bugzilla bugzappers?

Orcan Ogetbil oget.fedora at gmail.com
Thu Nov 4 02:12:39 UTC 2010

On Wed, Nov 3, 2010 at 9:55 PM, Adam Williamson wrote:
> On Wed, 2010-11-03 at 21:02 -0400, Orcan Ogetbil wrote:
>> Maybe it is time to discuss the usefulness of ABRT to Fedora. I think
>> that it is a great idea for commercial products such as RHEL, but it
>> obviously did not fit Fedora as is.
> I disagree. I have seen many bugs fixed with the aid of abrt feedback.
> It beats the hell out of a bug report which says 'it crashed'.

Does it compare to this number? (it takes a while to open)


>> From what I have seen, the maintainers are more responsive to manually
>> filed bugs than to ABRT filed bugs (Am I wrong?). Apparently the
>> current setup is driving users (such as the person in the above email)
>> away who are otherwise willing to report bugs. This is not good.
>> What can we do to make it better? Some ideas:
>> 1.
>> - ABRT stops reporting new bugs to Fedora.
>> - The user does a self evaluation: Is the bugcoding related, or
>> packaging related?
>> - If he thinks the bug is packaging related, or if he's not sure, he
>> manually files a bug to Fedora bugzilla. Otherwise he notifies the
>> developers.
>> - The package maintainer asks for a backtrace
>> - User reproduces the crash, and puts the bug number in ABRT gui. ABRT
>> posts the backtrace to the bug report as an attachment.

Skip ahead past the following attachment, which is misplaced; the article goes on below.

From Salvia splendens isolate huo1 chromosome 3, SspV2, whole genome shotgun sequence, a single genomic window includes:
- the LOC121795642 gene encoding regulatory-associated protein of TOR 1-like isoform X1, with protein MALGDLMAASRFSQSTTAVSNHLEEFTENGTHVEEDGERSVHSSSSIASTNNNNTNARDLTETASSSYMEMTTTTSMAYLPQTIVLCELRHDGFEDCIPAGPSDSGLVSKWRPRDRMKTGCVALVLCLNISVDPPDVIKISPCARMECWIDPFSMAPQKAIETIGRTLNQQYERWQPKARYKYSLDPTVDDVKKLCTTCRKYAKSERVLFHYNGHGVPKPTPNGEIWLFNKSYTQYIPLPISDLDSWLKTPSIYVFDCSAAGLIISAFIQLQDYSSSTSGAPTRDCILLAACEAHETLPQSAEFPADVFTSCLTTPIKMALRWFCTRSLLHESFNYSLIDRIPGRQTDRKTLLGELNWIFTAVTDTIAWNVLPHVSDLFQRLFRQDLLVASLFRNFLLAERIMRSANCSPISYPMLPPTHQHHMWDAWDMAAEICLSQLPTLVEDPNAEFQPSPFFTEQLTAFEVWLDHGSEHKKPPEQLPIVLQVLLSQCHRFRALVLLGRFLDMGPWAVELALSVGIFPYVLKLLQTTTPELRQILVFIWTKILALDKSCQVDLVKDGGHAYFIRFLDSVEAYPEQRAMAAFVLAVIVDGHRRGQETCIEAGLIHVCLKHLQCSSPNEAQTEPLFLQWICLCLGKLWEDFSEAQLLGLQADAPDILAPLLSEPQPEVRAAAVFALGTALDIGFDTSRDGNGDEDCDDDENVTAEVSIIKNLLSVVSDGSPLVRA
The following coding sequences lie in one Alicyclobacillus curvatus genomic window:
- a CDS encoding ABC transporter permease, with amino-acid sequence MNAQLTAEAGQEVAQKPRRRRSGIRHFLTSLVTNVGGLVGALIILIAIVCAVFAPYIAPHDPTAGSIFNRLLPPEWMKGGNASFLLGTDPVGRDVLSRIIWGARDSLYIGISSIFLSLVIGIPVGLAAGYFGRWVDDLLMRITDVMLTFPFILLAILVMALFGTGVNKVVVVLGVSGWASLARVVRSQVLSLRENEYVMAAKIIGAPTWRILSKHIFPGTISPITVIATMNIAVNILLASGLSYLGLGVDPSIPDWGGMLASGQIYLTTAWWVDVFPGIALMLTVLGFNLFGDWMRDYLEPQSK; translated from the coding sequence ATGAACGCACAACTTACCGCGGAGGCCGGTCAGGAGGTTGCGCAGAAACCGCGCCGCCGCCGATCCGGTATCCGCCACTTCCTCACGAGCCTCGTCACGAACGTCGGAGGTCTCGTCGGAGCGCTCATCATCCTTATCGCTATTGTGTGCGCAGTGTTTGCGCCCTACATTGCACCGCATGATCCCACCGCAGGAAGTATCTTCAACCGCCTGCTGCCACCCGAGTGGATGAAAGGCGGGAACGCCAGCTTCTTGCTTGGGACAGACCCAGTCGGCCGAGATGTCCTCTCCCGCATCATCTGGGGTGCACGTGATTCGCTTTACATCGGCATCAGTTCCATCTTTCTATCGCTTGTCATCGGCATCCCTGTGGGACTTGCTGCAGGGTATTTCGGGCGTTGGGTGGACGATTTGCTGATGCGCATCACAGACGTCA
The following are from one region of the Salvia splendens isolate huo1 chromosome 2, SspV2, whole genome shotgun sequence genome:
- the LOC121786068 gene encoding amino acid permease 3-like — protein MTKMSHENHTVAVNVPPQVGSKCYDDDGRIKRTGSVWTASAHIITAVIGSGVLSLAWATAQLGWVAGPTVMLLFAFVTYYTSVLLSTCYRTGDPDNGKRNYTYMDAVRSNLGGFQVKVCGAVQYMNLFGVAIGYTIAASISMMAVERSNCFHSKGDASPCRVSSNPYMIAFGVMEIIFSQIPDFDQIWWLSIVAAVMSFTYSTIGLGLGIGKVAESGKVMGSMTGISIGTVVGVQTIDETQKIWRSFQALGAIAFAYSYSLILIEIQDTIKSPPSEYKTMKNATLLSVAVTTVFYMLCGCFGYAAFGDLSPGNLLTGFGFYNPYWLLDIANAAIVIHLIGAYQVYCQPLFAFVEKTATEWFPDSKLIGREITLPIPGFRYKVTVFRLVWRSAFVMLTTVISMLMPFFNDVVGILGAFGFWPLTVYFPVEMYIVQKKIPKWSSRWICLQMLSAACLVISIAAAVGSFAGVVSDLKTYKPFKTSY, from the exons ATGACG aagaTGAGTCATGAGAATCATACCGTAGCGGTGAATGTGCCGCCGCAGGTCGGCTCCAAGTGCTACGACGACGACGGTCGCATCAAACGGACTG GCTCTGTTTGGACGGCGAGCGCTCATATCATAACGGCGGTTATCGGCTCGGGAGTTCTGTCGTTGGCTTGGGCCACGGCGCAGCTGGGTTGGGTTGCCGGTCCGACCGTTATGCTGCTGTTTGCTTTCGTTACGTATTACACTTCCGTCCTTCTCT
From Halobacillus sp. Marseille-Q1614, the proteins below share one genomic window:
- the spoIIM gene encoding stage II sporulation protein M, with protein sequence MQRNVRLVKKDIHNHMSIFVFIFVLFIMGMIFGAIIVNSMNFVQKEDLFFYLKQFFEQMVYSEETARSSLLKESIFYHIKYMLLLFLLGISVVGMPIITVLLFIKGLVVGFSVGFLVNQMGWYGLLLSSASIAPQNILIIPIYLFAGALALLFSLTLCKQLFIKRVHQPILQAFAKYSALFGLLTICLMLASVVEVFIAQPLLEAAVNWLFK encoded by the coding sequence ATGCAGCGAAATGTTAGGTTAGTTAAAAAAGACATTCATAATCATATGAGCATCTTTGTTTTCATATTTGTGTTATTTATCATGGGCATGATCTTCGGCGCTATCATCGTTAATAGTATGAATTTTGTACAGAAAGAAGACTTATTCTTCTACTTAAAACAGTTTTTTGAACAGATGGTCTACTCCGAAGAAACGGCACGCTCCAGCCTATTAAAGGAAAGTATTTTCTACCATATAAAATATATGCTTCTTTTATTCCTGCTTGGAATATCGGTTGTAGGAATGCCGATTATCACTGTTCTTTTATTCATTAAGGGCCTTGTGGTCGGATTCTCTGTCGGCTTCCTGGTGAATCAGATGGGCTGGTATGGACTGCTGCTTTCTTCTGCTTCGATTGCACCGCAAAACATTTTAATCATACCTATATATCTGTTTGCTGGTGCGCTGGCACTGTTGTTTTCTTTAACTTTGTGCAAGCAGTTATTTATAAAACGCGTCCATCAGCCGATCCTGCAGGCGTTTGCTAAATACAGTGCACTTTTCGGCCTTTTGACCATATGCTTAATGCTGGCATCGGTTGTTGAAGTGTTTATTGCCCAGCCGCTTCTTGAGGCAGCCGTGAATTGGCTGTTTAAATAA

>> - If the bug is coding related, the package maintainer can direct the
>> user to the developers.

Hence I added "if he's not sure". Please read again.

> This is not practical. Users are not in a position to know whether the
> crash is in downstream or upstream code.
>> 2.
>> There can be a checkbox in pkgdb for maintainers to turn off ABRT bug
>> reporting for their packages.
> This seems reasonable, for packagers who are not in a position to act on
> such reports, but then, that's not a great position for a packager to be
> in; for instance, I'm a packager who can't code so these reports are of
> fairly limited value to me directly, but they would at least give me
> good data to pass to the upstream coders of any package I own.

I played the middle man in some of the bug reports. The user did not
seem to want to contact the developer directly. The upstream asked for
something, and I forwarded it to the user. This went back and forth a
couple times until I realized that this was highly inefficient, and
mostly a waste of time (since one of the parties gave up eventually).
There's got to be a better way.


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